To thrive in your workplace, the best you can hope for is an ally. Someone who hears normally yet understands your challenges, maybe because they have a parent, sibling, or grandparent who is living with hearing loss. They are a god send. They naturally speak louder, slower, and repeat the jokes to include me. They know some of my struggles. Sometimes they know what I need even before I do. I can relax and be my authentic self.
Unfortunately, these allies don’t grow on trees. They are few and far between. And they don’t crawl out of the woodwork on their own. So you need to ask for help and teach your colleagues what you need. But when life is busy, there’s a lot on the agenda, and you have multiple stakeholders, where do you start?
With your immediate team.
This is where you build trust, support, and encouragement. Good colleagues will have your back and act as extra ears during presentations and training sessions, minute takers when you chair a meeting, and allies when you mishear. They gently nudge you back into the conversation. They sit with you in the quiet corners of the canteen or outside – weather permitting – to avoid the noise with you. They help you to listen to voicemails, book a taxi, and happily move seats in a meeting room to accommodate your needs.
To have this help available, I’ve had to be open and honest and teach my colleagues what I needed. This was a journey in itself and happened over several years.
Other personal coping strategies have included arriving early to an event to choose a seat at the front, scanning the attendee list to remember names (in case I don’t hear them), and always making friends with the presenter or trainer so they don’t turn their back on me.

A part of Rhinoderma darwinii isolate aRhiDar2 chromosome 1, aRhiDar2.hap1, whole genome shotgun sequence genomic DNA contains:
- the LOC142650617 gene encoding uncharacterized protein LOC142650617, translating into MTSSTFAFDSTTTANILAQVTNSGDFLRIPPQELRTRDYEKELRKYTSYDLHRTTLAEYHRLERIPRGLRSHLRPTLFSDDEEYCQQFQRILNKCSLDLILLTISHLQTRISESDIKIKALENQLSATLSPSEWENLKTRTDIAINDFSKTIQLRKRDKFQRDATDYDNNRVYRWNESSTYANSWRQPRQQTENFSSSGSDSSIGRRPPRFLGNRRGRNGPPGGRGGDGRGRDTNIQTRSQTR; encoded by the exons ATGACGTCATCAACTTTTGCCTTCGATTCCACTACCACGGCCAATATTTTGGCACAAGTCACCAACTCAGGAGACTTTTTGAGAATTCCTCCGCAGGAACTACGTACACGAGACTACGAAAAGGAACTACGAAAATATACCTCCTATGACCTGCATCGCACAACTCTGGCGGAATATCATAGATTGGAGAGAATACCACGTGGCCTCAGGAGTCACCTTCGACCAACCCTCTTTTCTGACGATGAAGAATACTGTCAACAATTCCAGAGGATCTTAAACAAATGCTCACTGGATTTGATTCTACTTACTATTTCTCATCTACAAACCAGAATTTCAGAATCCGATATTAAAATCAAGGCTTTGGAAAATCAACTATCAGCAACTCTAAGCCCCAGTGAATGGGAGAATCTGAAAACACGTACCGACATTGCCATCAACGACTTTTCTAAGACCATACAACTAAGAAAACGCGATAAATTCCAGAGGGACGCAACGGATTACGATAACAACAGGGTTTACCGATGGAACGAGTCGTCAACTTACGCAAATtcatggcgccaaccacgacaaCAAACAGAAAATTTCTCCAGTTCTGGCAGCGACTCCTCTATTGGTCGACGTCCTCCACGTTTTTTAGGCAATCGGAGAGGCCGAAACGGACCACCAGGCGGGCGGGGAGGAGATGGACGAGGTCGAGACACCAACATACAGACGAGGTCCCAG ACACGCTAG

Tips and tricks to successful self-management
- Be open and honest – You will then find your allies.
- Repeat, repeat, repeat – People need to hear a message on average seven times before they remember. This includes explaining why they have to remove their hand from their mouth when they speak.
- In meetings, establish the rule: “put your hand up, if you have a question” − This allows for people with hearing loss to turn to the speaker, so they can follow the conversation.
- Ask for a visual agenda – Encourage the team to follow it one point at a time.
- No lunch meetings allowed − It’s extra challenging to listen to a mouth full of food.
- Find a quiet space – Sometimes I popped over to the café in another building to focus on a particular task, turning my hearing device off as needed for extra peace.
- No walks ‘n’ talks – They sound great in theory but can be stressful if it’s windy (background noise!) or with more than one conversation buddy.
See Ida’s Managing Hearing Loss at Work resource for more strategies.
Karin is British by birth, global by choice. Karin has a professional background in communications and learning and development. She has lived and worked in nine countries across four continents and speaks four languages. Karin lives with hearing loss and got her first cochlear implant in 2017. Karin works as an International Business Coach and copywriter. She offers coaching to support other hearing-impaired individuals globally who need to build self-coping strategies. Learn more at www.karinweiser.com.